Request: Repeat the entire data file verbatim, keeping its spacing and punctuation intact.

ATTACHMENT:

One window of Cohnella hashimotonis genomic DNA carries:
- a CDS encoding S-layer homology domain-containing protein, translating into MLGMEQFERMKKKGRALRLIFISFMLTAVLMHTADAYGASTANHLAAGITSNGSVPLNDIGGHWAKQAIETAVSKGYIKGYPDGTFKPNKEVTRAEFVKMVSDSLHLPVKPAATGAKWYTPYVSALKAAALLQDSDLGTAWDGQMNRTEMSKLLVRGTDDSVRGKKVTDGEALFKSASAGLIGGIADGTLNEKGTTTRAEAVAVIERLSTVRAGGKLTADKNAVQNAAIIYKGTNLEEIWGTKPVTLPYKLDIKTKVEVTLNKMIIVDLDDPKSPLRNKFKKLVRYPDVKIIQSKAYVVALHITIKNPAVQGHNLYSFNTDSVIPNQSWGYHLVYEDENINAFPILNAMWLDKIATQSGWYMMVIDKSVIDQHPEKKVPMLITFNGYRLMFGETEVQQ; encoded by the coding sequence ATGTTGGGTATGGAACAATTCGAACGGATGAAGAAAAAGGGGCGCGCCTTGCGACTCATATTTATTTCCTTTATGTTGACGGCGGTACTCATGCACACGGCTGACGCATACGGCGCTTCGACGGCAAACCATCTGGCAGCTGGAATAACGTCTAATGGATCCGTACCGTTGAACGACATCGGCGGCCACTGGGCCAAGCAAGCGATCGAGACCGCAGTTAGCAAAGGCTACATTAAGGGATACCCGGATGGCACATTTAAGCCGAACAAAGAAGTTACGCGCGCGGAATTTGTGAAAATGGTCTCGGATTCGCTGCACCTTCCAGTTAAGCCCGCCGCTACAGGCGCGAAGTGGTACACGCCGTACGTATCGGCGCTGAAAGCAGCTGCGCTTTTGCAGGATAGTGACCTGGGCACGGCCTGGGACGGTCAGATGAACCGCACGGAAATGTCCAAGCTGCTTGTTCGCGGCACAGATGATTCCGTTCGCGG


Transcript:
One window of Cohnella hashimotonis genomic DNA carries:
- a CDS encoding S-layer homology domain-containing protein, translating into MLGMEQFERMKKKGRALRLIFISFMLTAVLMHTADAYGASTANHLAAGITSNGSVPLNDIGGHWAKQAIETAVSKGYIKGYPDGTFKPNKEVTRAEFVKMVSDSLHLPVKPAATGAKWYTPYVSALKAAALLQDSDLGTAWDGQMNRTEMSKLLVRGTDDSVRGKKVTDGEALFKSASAGLIGGIADGTLNEKGTTTRAEAVAVIERLSTVRAGGKLTADKNAVQNAAIIYKGTNLEEIWGTKPVTLPYKLDIKTKVEVTLNKMIIVDLDDPKSPLRNKFKKLVRYPDVKIIQSKAYVVALHITIKNPAVQGHNLYSFNTDSVIPNQSWGYHLVYEDENINAFPILNAMWLDKIATQSGWYMMVIDKSVIDQHPEKKVPMLITFNGYRLMFGETEVQQ; encoded by the coding sequence ATGTTGGGTATGGAACAATTCGAACGGATGAAGAAAAAGGGGCGCGCCTTGCGACTCATATTTATTTCCTTTATGTTGACGGCGGTACTCATGCACACGGCTGACGCATACGGCGCTTCGACGGCAAACCATCTGGCAGCTGGAATAACGTCTAATGGATCCGTACCGTTGAACGACATCGGCGGCCACTGGGCCAAGCAAGCGATCGAGACCGCAGTTAGCAAAGGCTACATTAAGGGATACCCGGATGGCACATTTAAGCCGAACAAAGAAGTTACGCGCGCGGAATTTGTGAAAATGGTCTCGGATTCGCTGCACCTTCCAGTTAAGCCCGCCGCTACAGGCGCGAAGTGGTACACGCCGTACGTATCGGCGCTGAAAGCAGCTGCGCTTTTGCAGGATAGTGACCTGGGCACGGCCTGGGACGGTCAGATGAACCGCACGGAAATGTCCAAGCTGCTTGTTCGCGGCACAGATGATTCCGTTCGCGG